Eligible Alaskans will receive $2,072 for the 2015 Permanent Fund Dividend, the largest payout in the fund’s history.
The payout surpasses the $2,000 mark for only the second time in the fund’s more than 30-year history, and is almost 200 dollars more than last year’s $1,884 dividend.
Governor Bill Walker, moments before 12-year-old Wasilla student Shania Sommer officially unveiled the PFD amount, said this year’s dividend is remarkable for another reason: it comes at a time when Alaska’s state government faces billion-dollar deficits.
“We’re in a very unique situation this year,” Walker said before the big announcement.
“It’s the first time in Alaska’s history that the earnings from the Permanent Fund have exceeded the earnings from oil. This payout will be higher than the cost of education in Alaska, K-12 … so we’re in a bit of dilemma this year, given that with the price of oil, half our income went away, and we’re in about a $3 billion deficit.”
The governor said that the irony is seeing the state paying out more than a billion dollars to the roughly 630,000 eligible PFD applicants, at a time when budget cuts have laid off firefighters in McGrath, canceled ferry service in the southeast, and mothballed large infrastructure projects statewide.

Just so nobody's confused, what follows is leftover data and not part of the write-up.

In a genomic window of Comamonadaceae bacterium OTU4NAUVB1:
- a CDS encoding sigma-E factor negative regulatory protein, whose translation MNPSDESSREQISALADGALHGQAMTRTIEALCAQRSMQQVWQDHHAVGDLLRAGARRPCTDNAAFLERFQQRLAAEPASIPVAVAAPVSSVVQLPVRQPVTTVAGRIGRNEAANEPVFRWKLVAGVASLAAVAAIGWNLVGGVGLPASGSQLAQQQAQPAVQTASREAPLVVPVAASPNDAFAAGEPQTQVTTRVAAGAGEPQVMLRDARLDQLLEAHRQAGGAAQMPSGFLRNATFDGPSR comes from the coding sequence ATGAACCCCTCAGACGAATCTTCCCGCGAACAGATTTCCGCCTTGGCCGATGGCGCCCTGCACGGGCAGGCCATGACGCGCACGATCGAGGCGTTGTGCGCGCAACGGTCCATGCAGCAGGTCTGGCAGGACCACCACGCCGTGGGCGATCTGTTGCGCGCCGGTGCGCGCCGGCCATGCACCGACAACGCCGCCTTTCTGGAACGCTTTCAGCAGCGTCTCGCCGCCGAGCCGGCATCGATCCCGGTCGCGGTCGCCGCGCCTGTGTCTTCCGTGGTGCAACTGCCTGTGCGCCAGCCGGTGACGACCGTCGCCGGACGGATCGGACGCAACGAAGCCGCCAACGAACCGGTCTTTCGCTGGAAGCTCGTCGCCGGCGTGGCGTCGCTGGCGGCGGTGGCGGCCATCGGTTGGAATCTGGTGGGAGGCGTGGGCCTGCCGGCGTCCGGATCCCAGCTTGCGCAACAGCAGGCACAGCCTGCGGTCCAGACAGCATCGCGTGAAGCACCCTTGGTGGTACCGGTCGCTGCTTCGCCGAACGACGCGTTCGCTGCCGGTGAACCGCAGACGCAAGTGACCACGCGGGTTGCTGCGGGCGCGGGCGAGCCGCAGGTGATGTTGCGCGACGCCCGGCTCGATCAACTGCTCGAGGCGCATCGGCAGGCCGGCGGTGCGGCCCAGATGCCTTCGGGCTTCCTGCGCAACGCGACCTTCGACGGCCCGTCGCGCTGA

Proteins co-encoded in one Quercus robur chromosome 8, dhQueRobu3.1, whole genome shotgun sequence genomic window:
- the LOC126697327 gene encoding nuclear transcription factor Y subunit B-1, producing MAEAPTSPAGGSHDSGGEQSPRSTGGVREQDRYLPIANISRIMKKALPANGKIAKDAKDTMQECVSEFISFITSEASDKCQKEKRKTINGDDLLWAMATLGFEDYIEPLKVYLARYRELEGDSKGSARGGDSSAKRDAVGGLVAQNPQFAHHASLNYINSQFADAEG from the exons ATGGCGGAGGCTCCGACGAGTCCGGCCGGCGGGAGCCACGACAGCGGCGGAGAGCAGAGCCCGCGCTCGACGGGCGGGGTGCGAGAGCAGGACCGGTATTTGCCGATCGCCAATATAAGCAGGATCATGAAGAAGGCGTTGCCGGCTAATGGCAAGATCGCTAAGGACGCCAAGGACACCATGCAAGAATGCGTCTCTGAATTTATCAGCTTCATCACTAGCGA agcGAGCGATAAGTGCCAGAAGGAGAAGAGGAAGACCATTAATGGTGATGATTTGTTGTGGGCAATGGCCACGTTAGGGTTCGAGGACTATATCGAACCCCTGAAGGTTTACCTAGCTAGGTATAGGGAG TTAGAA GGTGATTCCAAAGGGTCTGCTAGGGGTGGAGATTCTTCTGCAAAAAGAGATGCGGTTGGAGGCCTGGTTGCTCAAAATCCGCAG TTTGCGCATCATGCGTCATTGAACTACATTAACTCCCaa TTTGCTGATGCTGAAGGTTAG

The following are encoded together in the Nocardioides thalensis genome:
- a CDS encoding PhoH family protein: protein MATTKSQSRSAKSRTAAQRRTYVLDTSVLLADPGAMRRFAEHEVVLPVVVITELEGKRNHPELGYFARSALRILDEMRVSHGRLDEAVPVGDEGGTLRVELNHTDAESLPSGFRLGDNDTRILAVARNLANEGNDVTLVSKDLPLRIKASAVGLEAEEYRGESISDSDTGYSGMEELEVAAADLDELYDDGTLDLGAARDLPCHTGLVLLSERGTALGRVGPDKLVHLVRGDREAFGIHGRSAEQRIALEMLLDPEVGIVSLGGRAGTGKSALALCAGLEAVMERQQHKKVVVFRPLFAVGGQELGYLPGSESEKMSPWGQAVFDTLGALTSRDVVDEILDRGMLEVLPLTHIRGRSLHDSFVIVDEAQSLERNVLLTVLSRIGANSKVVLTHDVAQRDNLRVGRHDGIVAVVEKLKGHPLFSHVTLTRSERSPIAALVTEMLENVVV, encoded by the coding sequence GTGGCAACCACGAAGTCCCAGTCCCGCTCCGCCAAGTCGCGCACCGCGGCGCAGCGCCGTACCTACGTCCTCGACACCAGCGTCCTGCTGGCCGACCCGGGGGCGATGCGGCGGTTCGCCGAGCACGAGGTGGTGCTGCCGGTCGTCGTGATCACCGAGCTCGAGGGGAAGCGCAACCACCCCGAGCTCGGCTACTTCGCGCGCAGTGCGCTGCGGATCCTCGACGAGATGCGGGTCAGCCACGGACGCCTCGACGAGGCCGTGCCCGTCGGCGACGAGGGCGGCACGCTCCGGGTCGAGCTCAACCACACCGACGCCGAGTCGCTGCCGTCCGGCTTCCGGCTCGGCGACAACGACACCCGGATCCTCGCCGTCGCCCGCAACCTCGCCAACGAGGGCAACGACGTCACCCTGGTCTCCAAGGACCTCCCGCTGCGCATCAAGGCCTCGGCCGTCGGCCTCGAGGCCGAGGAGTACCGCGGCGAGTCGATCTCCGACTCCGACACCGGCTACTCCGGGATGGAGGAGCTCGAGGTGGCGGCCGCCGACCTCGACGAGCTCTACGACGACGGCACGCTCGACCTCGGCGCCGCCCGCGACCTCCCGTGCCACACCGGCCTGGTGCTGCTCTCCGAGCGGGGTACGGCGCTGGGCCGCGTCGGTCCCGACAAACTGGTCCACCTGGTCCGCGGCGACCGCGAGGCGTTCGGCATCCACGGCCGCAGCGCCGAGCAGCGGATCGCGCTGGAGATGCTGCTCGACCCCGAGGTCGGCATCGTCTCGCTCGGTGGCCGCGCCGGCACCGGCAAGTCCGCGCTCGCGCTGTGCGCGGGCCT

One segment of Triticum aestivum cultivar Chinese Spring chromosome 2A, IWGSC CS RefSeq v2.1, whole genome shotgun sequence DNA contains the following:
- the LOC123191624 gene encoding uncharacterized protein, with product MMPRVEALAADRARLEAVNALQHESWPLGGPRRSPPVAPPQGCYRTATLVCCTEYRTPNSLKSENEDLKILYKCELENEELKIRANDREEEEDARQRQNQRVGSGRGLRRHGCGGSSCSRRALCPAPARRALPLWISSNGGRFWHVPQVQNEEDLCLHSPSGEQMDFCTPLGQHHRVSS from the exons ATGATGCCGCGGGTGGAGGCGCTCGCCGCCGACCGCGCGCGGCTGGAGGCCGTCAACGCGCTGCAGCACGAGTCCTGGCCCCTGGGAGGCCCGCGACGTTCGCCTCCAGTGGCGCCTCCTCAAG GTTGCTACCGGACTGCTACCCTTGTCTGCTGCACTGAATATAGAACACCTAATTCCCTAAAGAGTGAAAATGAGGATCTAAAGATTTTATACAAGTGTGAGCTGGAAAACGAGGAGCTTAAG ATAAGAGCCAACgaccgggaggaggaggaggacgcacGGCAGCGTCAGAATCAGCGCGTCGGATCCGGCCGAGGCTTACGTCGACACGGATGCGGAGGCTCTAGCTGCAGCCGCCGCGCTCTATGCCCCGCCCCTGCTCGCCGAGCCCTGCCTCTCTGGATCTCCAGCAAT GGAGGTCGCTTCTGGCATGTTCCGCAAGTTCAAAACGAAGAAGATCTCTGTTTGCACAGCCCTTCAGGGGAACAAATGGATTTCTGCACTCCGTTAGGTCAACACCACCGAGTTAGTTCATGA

Walker said he’ll go to the legislature this year with a plan for balancing Alaska’s budget. But Lieutenant Governor Byron Mallott—himself a former trustee and executive director of the Permanent Fund Dividend Corporation, which overseas the fund’s investments—described the account as Alaska’s “rainy day” fund.
That rainy day, Mallott said, may have come.
“The Permanent Fund was created to take some portion of Alaska’s one-time revenues at the start of Prudhoe Bay, and put those revenues into a status, into an account, into a fund … The clarity of those who founded the fund, that ultimately the purpose of the fund was to help meet Alaska’s fiscal needs, its state revenue needs, when the rainy day occurred, when we needed to begin replacing non-renewable oil wealth with renewable financial wealth, that time is now.”
Without adjusting for inflation, this year’s PFD payout of $2,072 is the largest in the fund’s history. In 2008, under Gov. Sarah Palin, the state announced a $2,069 PFD, which came with an additional $1,200 “resource rebate.”
The Alaska PFD has been given out every year since 1982. The first PFD was an even $1,000. When adjusted for inflation the 1-thousand dollars in 1982 works out to nearly $2,470 in 2015 dollars.
Alaska voters established the Permanent Fund in 1976 through a constitutional amendment. A few years later the dividend fund was established, with equal payouts set for all Alaska residents for a “share in a portion of the State minerals revenue.”
Now valued at more than $50 billion, the PFD payout is based on an average of the interest earned on the fund’s past five years of investments.